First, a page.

“Don’t mention renewable energy, feminism, religion, the public sector, copyright law, healthcare, national sovereignty, any country you’ve been to that’s notably capitalist or communist, coral bleaching, or the role of the arts. And try not to look attractive.”
Taking a deep breath, the songwriter did his absolute best. Trying to be as charming and yet unsexy as possible, he talked for ninety minutes about technical specifications of microphones. Everyone was delighted by him and world peace ensued.
After this the songwriter flew home. He was exhausted from his ordeal, but he realised that he needed to take control, once for all, of his song. It was many months since he had seen his house, and he found it amazingly full of people. Not only were there a very large number of women, some of whom looked vaguely familiar, there were also quite a lot of men, all with a noticeable family resemblance to each other. He realised that these were more of his songs, brought to life by the power of enthusiasm directed at them – romantic songs, but also funny songs, odd songs, long songs, loud songs, complicated songs, and songs about the difficulties of songwriting. Around their feet assorted infants crawled, stumbled, played, gambolled or merely whined irritatingly – all the little works of fan art, of extremely variable merit, born of his music. And at the centre was the song that had started it all, looking handsome, sad, guilty, wanting his forgiveness and his love. How could he not love it? It was, after all, only a song. Nonetheless he walked over and punched it on the nose.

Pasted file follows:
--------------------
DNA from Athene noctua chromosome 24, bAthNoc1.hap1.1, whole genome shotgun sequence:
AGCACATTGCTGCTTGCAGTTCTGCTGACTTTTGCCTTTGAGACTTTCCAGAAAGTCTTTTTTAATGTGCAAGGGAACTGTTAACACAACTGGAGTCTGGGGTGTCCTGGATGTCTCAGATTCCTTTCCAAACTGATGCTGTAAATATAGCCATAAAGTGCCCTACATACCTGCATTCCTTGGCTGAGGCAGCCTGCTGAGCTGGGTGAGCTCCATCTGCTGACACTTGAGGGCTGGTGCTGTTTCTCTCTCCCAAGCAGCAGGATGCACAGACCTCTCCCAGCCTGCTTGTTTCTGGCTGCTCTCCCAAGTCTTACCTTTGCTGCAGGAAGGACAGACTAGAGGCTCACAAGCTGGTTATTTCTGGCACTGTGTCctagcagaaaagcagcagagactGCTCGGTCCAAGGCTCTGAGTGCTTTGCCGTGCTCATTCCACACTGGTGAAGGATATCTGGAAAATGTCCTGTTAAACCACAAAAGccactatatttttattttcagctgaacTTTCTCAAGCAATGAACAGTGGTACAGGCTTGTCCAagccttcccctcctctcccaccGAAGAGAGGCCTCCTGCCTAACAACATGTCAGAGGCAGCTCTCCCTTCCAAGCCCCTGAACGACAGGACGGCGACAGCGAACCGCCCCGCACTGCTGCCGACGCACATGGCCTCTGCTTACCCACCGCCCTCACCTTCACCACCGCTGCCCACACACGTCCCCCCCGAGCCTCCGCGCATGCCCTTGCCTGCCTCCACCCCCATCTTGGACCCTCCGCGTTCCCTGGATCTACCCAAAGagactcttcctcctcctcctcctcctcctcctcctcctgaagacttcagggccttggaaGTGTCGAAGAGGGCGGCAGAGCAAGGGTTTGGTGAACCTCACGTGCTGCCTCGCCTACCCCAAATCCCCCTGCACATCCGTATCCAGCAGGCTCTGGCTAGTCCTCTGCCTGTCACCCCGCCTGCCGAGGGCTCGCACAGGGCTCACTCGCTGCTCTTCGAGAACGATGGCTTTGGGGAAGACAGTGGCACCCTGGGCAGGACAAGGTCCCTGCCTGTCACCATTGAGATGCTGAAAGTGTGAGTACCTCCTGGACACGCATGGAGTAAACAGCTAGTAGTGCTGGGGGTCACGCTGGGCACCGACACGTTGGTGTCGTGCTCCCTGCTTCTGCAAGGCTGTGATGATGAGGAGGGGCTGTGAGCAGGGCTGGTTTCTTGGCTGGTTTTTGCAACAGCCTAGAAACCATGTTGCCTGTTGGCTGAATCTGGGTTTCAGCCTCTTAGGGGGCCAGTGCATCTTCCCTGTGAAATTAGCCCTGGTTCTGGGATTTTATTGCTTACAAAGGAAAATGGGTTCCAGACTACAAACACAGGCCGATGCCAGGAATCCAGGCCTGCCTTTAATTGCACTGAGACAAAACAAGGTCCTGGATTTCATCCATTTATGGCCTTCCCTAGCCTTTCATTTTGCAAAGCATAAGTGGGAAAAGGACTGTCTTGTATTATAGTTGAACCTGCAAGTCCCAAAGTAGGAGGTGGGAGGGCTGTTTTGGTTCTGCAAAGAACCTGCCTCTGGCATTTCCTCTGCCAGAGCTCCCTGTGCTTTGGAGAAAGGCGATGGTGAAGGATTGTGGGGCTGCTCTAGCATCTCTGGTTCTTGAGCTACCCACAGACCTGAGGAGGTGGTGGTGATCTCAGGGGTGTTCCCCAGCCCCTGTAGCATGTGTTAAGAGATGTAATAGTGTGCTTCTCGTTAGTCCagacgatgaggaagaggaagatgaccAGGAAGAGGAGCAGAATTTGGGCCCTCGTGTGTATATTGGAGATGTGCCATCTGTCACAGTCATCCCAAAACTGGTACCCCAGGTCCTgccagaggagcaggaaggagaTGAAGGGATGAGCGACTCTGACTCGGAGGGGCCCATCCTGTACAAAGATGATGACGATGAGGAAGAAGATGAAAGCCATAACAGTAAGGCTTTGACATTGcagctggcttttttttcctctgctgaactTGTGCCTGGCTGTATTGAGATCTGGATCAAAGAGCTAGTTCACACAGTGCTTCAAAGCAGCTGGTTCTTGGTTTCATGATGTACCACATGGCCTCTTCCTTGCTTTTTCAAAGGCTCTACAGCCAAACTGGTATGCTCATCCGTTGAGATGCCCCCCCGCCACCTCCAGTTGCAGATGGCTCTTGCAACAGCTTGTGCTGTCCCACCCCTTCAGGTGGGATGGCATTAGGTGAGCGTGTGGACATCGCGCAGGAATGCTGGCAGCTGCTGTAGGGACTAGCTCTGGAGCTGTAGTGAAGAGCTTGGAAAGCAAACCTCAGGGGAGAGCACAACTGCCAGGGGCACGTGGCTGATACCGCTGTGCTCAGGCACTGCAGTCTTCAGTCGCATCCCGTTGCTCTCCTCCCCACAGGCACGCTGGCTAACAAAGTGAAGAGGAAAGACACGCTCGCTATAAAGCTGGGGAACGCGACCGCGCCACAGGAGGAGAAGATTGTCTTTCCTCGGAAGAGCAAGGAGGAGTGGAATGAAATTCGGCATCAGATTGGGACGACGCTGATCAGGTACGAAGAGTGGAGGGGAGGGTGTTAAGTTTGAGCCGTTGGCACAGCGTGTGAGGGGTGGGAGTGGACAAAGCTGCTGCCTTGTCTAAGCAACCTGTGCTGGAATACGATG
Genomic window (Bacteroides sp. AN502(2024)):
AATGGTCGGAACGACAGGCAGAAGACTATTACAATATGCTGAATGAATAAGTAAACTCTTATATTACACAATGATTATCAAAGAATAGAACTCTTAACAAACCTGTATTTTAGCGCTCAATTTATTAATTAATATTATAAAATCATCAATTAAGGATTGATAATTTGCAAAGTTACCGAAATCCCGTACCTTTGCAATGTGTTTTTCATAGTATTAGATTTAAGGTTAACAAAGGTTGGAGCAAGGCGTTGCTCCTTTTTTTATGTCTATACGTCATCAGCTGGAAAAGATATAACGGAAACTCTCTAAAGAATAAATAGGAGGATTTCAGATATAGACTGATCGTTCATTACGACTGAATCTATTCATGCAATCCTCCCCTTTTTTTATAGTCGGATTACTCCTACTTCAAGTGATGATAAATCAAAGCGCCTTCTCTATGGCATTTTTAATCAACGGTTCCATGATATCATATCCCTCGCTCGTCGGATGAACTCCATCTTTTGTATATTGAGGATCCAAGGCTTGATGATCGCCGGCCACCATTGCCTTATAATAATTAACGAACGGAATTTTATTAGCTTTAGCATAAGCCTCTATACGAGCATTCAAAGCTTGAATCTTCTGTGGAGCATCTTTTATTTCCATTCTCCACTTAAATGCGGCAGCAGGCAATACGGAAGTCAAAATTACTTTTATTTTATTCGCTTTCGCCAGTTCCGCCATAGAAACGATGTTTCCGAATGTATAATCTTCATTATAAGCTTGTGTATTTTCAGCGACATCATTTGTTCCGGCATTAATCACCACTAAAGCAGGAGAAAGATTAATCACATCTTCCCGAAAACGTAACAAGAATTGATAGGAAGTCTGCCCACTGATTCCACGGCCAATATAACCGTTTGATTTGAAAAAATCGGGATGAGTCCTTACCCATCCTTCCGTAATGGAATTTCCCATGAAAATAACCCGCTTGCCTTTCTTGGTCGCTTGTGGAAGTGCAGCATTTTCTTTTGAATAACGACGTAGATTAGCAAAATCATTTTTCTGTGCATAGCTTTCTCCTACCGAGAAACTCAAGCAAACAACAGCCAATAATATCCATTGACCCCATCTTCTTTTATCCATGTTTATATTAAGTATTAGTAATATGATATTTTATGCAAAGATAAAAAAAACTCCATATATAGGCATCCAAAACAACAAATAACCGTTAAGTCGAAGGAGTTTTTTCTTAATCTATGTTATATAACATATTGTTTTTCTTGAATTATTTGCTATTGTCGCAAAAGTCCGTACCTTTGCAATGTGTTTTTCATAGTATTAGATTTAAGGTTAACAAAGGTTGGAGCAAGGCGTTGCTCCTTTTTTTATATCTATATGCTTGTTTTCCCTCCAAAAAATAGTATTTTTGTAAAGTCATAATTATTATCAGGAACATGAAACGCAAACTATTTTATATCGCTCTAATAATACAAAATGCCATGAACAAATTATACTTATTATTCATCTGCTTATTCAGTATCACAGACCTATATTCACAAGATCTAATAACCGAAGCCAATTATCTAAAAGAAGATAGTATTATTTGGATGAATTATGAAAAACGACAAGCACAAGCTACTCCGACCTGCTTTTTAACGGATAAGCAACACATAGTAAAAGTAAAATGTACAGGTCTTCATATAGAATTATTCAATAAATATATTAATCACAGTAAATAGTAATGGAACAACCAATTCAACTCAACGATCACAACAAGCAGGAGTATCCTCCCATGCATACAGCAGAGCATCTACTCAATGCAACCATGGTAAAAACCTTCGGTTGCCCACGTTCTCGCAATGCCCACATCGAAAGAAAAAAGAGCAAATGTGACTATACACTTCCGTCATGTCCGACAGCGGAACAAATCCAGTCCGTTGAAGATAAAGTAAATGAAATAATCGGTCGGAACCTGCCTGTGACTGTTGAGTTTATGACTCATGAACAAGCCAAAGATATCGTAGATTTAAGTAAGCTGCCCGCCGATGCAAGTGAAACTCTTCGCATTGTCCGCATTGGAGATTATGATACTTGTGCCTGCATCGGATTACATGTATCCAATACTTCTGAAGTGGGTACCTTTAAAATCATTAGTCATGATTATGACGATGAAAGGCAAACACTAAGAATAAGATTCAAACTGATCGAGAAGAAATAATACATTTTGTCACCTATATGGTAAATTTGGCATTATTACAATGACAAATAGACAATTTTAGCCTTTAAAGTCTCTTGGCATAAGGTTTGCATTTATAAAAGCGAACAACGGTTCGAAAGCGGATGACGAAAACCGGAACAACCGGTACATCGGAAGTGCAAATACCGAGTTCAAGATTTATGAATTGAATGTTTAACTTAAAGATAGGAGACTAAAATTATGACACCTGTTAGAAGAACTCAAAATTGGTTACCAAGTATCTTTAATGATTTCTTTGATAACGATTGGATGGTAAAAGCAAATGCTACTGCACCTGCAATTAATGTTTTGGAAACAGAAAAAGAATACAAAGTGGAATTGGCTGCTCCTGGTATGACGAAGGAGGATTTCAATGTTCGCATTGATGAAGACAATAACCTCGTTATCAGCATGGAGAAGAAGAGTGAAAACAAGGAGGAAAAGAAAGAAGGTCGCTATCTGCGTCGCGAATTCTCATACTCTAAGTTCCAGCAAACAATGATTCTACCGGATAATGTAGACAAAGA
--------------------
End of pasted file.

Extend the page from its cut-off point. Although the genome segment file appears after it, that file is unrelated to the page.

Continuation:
I would like to say that after this the songwriter lived happily ever after in the midst of this free-loving musical commune. However, he wanted to work on new material and it was all a bit much. So he got in a manager to keep his songs in line. And then he changed his name, dyed his hair, turned gay and moved to Queensland.